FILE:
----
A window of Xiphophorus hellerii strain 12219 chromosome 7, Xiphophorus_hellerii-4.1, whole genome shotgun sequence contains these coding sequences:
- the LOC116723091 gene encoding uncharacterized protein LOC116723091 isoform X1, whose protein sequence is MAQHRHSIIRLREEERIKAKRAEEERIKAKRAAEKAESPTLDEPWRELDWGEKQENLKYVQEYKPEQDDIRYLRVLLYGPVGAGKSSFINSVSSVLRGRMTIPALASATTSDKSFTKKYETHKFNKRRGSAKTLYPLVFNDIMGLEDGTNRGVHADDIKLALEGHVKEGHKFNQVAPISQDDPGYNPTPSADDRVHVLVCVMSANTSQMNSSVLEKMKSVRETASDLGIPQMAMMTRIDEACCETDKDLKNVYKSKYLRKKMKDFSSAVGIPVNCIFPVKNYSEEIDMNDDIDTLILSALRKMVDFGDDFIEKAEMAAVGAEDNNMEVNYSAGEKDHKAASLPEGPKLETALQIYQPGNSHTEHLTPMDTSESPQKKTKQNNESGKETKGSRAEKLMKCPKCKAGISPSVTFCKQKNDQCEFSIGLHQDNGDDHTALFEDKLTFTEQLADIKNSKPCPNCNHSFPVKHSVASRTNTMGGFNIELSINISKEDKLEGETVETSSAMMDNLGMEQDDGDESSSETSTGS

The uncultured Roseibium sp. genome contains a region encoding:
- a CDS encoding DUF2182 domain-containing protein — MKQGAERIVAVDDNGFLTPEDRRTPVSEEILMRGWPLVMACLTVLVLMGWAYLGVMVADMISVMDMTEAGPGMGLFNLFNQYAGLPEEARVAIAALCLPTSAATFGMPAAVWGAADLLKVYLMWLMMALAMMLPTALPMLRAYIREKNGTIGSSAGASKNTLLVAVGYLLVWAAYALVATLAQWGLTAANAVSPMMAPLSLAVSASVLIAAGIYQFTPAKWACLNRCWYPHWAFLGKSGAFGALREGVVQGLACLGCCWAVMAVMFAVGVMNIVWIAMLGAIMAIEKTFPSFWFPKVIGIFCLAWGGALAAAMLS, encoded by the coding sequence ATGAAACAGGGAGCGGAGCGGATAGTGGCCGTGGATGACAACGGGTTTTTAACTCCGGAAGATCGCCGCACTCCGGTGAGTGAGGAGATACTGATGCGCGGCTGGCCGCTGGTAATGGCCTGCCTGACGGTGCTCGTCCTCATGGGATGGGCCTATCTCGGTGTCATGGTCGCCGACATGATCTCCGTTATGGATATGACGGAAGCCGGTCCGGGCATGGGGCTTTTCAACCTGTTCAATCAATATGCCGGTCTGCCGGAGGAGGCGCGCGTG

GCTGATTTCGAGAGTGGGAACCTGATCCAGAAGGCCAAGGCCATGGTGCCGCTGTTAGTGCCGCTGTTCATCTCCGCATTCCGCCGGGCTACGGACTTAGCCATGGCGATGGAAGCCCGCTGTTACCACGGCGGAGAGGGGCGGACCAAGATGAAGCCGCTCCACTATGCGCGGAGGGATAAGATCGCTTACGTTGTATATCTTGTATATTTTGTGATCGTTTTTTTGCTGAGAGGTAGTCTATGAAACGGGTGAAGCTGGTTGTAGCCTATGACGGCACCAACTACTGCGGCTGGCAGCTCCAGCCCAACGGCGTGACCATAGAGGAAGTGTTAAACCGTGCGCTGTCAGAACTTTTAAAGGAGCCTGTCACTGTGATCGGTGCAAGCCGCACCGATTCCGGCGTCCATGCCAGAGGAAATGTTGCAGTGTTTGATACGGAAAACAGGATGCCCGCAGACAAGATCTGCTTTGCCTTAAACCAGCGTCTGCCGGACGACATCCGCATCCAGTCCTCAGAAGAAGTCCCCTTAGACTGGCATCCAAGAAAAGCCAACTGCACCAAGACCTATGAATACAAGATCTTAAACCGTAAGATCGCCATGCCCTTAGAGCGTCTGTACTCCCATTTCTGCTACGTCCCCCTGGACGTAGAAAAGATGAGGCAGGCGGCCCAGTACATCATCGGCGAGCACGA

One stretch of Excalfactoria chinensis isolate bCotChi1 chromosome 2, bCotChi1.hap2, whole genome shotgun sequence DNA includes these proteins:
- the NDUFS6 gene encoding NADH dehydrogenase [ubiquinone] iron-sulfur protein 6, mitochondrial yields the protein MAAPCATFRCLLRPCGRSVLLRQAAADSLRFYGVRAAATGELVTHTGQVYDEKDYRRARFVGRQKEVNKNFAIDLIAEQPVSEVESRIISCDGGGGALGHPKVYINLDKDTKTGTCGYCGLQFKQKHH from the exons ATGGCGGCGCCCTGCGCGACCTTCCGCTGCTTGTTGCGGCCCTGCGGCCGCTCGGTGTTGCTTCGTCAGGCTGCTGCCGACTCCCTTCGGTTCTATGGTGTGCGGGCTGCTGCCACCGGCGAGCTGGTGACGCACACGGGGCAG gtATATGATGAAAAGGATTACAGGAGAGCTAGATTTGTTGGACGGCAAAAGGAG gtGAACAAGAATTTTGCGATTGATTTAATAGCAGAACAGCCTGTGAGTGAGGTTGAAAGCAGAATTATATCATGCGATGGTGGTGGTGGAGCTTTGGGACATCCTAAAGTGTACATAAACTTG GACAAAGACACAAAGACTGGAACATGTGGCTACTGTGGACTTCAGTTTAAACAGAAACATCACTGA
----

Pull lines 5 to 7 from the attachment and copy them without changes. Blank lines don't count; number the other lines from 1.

GCTGATTTCGAGAGTGGGAACCTGATCCAGAAGGCCAAGGCCATGGTGCCGCTGTTAGTGCCGCTGTTCATCTCCGCATTCCGCCGGGCTACGGACTTAGCCATGGCGATGGAAGCCCGCTGTTACCACGGCGGAGAGGGGCGGACCAAGATGAAGCCGCTCCACTATGCGCGGAGGGATAAGATCGCTTACGTTGTATATCTTGTATATTTTGTGATCGTTTTTTTGCTGAGAGGTAGTCTATGAAACGGGTGAAGCTGGTTGTAGCCTATGACGGCACCAACTACTGCGGCTGGCAGCTCCAGCCCAACGGCGTGACCATAGAGGAAGTGTTAAACCGTGCGCTGTCAGAACTTTTAAAGGAGCCTGTCACTGTGATCGGTGCAAGCCGCACCGATTCCGGCGTCCATGCCAGAGGAAATGTTGCAGTGTTTGATACGGAAAACAGGATGCCCGCAGACAAGATCTGCTTTGCCTTAAACCAGCGTCTGCCGGACGACATCCGCATCCAGTCCTCAGAAGAAGTCCCCTTAGACTGGCATCCAAGAAAAGCCAACTGCACCAAGACCTATGAATACAAGATCTTAAACCGTAAGATCGCCATGCCCTTAGAGCGTCTGTACTCCCATTTCTGCTACGTCCCCCTGGACGTAGAAAAGATGAGGCAGGCGGCCCAGTACATCATCGGCGAGCACGA

One stretch of Excalfactoria chinensis isolate bCotChi1 chromosome 2, bCotChi1.hap2, whole genome shotgun sequence DNA includes these proteins:
- the NDUFS6 gene encoding NADH dehydrogenase [ubiquinone] iron-sulfur protein 6, mitochondrial yields the protein MAAPCATFRCLLRPCGRSVLLRQAAADSLRFYGVRAAATGELVTHTGQVYDEKDYRRARFVGRQKEVNKNFAIDLIAEQPVSEVESRIISCDGGGGALGHPKVYINLDKDTKTGTCGYCGLQFKQKHH from the exons ATGGCGGCGCCCTGCGCGACCTTCCGCTGCTTGTTGCGGCCCTGCGGCCGCTCGGTGTTGCTTCGTCAGGCTGCTGCCGACTCCCTTCGGTTCTATGGTGTGCGGGCTGCTGCCACCGGCGAGCTGGTGACGCACACGGGGCAG gtATATGATGAAAAGGATTACAGGAGAGCTAGATTTGTTGGACGGCAAAAGGAG gtGAACAAGAATTTTGCGATTGATTTAATAGCAGAACAGCCTGTGAGTGAGGTTGAAAGCAGAATTATATCATGCGATGGTGGTGGTGGAGCTTTGGGACATCCTAAAGTGTACATAAACTTG GACAAAGACACAAAGACTGGAACATGTGGCTACTGTGGACTTCAGTTTAAACAGAAACATCACTGA